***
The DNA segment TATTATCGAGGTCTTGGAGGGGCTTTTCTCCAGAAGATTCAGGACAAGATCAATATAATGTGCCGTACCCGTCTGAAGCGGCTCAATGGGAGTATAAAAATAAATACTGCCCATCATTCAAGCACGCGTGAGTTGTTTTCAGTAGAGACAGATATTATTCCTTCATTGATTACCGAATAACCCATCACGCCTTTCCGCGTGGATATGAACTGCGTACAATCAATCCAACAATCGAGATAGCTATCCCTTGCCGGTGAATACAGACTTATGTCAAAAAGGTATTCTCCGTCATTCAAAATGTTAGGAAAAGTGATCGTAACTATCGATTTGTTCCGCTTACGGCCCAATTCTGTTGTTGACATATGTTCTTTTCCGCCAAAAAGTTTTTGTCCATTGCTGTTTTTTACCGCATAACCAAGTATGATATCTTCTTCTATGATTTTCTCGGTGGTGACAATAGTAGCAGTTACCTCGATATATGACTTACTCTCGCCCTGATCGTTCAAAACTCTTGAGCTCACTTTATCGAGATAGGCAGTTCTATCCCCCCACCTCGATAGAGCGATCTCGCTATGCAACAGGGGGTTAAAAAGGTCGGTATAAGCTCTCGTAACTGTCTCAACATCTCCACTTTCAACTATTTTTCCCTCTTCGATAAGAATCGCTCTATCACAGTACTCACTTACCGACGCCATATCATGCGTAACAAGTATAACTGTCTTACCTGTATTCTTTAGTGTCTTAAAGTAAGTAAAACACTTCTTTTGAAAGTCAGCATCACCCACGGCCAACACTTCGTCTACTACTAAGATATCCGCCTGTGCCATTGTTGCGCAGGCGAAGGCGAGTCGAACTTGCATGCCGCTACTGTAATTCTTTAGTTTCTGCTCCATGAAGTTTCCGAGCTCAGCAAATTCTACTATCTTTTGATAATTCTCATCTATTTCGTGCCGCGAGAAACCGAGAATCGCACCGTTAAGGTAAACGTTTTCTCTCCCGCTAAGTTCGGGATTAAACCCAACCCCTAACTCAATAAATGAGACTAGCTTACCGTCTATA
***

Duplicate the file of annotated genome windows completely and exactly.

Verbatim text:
The DNA segment TATTATCGAGGTCTTGGAGGGGCTTTTCTCCAGAAGATTCAGGACAAGATCAATATAATGTGCCGTACCCGTCTGAAGCGGCTCAATGGGAGTATAAAAATAAATACTGCCCATCATTCAAGCACGCGTGAGTTGTTTTCAGTAGAGACAGATATTATTCCTTCATTGATTACCGAATAACCCATCACGCCTTTCCGCGTGGATATGAACTGCGTACAATCAATCCAACAATCGAGATAGCTATCCCTTGCCGGTGAATACAGACTTATGTCAAAAAGGTATTCTCCGTCATTCAAAATGTTAGGAAAAGTGATCGTAACTATCGATTTGTTCCGCTTACGGCCCAATTCTGTTGTTGACATATGTTCTTTTCCGCCAAAAAGTTTTTGTCCATTGCTGTTTTTTACCGCATAACCAAGTATGATATCTTCTTCTATGATTTTCTCGGTGGTGACAATAGTAGCAGTTACCTCGATATATGACTTACTCTCGCCCTGATCGTTCAAAACTCTTGAGCTCACTTTATCGAGATAGGCAGTTCTATCCCCCCACCTCGATAGAGCGATCTCGCTATGCAACAGGGGGTTAAAAAGGTCGGTATAAGCTCTCGTAACTGTCTCAACATCTCCACTTTCAACTATTTTTCCCTCTTCGATAAGAATCGCTCTATCACAGTACTCACTTACCGACGCCATATCATGCGTAACAAGTATAACTGTCTTACCTGTATTCTTTAGTGTCTTAAAGTAAGTAAAACACTTCTTTTGAAAGTCAGCATCACCCACGGCCAACACTTCGTCTACTACTAAGATATCCGCCTGTGCCATTGTTGCGCAGGCGAAGGCGAGTCGAACTTGCATGCCGCTACTGTAATTCTTTAGTTTCTGCTCCATGAAGTTTCCGAGCTCAGCAAATTCTACTATCTTTTGATAATTCTCATCTATTTCGTGCCGCGAGAAACCGAGAATCGCACCGTTAAGGTAAACGTTTTCTCTCCCGCTAAGTTCGGGATTAAACCCAACCCCTAACTCAATAAATGAGACTAGCTTACCGTCTATA